One small step to creating a more sustainable, sustaining and simpler life. Onwards!

Can I offer you some plastic with your tea?

Can I offer you some plastic with your tea?

I drink tea. Lots of it. Sometimes 10-15 cups a day. Austrian tea doesn’t do it for me – far too weak. US tea was equally disappointing. Five Roses in South Africa is a satisfyingly strong cup, but my all-time favourite has to be Tetley.

In addition to drinking tea, I rather like to grow things. Mainly chillies (they are so pretty!), but also tomatoes, herbs, grapes, courgettes, whatever has seeds and can be planted, really. So imagine my delight when I read somewhere that tea is a great addition to soil. From that moment on, I was chopping up tea bags and mixing them into my plant soil, feeling terribly virtuous that I wasn’t adding to the bio waste bin more than needed.

Imagine, too, my surprise when a few months later, I discovered that my teabags simply weren’t breaking down. It was at that point that I consulted Google on the subject and realised that not all teabags are biodegradable! As I drink Tetley teabags – 1-2 catering packs of 1100 each to save on individual packing – I was interested in what they had to say, which was this:

The material used to make the actual tea bag is a mixture of mainly cellulose fibres and a small amount of polypropylene fibres to give the heat seal. Under normal composting conditions the cellulose fibres will break down, as will the tea, leaving the very small polypropylene fibres which are normally so small they are not seen. It does however take a reasonable amount of time to do this and really needs to be placed into a ‘proper’, established compost heap.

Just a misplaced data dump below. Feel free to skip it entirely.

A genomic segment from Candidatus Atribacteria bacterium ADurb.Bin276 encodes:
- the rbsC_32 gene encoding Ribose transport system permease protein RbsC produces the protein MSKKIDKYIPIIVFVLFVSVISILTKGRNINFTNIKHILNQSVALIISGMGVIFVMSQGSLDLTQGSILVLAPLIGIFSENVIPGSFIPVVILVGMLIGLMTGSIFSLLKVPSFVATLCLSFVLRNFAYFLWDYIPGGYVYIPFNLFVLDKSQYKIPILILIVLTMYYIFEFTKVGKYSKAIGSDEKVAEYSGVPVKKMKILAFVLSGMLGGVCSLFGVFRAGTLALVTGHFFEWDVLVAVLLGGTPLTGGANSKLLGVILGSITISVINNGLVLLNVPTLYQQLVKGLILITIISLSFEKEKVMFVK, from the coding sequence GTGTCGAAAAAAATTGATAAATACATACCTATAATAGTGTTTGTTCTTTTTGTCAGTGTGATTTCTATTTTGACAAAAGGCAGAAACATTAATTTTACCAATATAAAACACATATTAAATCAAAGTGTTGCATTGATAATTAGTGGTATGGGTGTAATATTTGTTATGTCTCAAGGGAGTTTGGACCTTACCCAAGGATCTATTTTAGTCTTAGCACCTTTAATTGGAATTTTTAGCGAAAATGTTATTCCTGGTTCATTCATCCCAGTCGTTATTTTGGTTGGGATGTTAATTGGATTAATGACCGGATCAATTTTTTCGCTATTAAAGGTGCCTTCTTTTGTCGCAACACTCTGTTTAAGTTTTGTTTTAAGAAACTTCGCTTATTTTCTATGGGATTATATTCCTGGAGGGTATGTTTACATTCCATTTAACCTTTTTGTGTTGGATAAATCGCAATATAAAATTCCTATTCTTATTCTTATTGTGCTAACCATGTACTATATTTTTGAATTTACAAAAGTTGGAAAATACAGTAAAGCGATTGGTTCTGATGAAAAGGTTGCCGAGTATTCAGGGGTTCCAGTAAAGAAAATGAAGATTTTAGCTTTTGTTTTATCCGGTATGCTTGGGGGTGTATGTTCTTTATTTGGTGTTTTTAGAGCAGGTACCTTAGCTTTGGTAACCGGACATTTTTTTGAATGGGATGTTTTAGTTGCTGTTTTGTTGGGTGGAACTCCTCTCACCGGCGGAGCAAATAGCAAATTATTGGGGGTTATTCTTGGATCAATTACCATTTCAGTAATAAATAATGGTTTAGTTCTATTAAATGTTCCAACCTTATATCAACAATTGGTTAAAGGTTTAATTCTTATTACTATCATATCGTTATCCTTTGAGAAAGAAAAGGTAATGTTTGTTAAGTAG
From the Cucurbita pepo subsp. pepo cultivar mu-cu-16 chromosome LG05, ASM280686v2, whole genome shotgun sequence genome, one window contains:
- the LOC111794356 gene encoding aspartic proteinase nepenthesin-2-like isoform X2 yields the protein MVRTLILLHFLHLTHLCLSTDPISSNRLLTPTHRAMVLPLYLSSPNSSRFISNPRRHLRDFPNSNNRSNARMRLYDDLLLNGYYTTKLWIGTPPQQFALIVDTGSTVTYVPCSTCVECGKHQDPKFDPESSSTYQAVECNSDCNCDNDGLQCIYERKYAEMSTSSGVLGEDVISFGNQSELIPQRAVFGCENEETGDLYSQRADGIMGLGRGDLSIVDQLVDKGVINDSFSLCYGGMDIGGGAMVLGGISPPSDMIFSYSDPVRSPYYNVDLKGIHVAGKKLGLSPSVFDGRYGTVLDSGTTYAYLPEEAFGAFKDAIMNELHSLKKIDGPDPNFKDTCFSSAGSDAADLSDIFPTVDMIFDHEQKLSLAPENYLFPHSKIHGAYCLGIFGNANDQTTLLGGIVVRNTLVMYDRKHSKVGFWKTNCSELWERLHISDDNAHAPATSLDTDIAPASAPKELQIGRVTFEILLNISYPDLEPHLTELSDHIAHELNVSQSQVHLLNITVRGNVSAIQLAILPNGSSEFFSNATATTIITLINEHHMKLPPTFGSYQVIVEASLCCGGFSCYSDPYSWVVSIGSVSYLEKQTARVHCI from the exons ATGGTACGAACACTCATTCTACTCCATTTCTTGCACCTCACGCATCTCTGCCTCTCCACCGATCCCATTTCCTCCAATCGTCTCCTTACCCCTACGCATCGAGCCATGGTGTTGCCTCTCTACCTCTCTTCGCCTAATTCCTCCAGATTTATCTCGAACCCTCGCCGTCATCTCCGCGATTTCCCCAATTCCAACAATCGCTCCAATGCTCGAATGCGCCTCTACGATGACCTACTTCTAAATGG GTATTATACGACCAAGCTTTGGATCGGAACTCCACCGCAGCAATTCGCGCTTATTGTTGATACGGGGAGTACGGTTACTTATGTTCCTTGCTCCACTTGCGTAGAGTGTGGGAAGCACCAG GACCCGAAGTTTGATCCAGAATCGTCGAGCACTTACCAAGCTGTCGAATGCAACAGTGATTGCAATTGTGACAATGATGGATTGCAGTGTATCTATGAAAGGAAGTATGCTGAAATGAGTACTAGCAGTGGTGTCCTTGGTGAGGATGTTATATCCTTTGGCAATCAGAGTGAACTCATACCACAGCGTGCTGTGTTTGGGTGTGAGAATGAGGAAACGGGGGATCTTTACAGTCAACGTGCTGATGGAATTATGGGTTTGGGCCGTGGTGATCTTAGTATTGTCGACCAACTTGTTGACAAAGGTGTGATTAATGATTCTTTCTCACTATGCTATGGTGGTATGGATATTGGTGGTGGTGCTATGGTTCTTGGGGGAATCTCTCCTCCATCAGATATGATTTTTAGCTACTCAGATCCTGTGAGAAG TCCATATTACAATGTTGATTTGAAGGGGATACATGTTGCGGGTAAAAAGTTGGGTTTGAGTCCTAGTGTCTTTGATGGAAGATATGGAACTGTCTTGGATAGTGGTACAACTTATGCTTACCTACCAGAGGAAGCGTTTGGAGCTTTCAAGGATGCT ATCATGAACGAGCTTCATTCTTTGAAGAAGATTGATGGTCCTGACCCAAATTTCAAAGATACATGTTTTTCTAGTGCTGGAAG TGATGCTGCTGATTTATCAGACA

If it has not broken down it may be because:

  • It has not been left long enough
  • It hasn’t spent enough time at the centre of the heap where the temperature is higher
  • It has been put on the garden, not on a compost heap
  • It hasn’t been mixed with enough vegetable or organic matter
  • The worm population is not high enough

What this essentially means is that I have been drinking vast quantities plastic for years! Or if not plastic, hot liquid in which plastic has been allowed to stew for a bit…  For years, I have unwittingly been adding plastic to the bio waste. And for the last few months, I have been trying to nurture my beloved plants with a mixture of tea and plastic. In reality, my plants won’t be much affected as I didn’t use that many tea bags and I can scoop out the teabag skeletons and throw them away with minimal negative effects, but as for the rest…

Huh? What’s polypropylene?

The Environmental Working Group in the US classes polypropylene as “low to moderate hazard” but there have been reports of polypropylene containers leaching chemicals which have “potent effects on enzymes and proteins“.

Teabags would only add a low amount of that “low to moderate hazard” to a compost heap or to plants, although I think that if possible it’s best to avoid it altogether. Given how much tea I consume, however, and given that I pour boiling water over my teabags, I am putting a particular “stress” on the plastic which means that the polypropylene  is more likely to leach chemicals. Lovely…

My solution

I could research all the options out there, finding companies who make teabags that are fully biodegradable with no plastic, but I don’t have the time for that. There are some lovely people who have already done this if you’re interested, including the lovely Lindsay Miles who wrote about this here. Add to that my new-found knowledge that I am probably wasting around 13 square metres of paper each year whilst I’m drinking my plastic-filled tea, it seems that teabags are simply not the way to go at all.

Instead, whilst I’m finishing off the last of my Tetley teabag supply over the next month or two, I shall be looking for loose-leaf alternatives. That’s less plastic for me, less for my plants, less for the planet, less that will find its way into the ocean and less paper use, too. So lots of wins.

We’ll have to see about the taste though – a story for the future!

In the meanwhile, here are a few useful, related articles that might be of interest.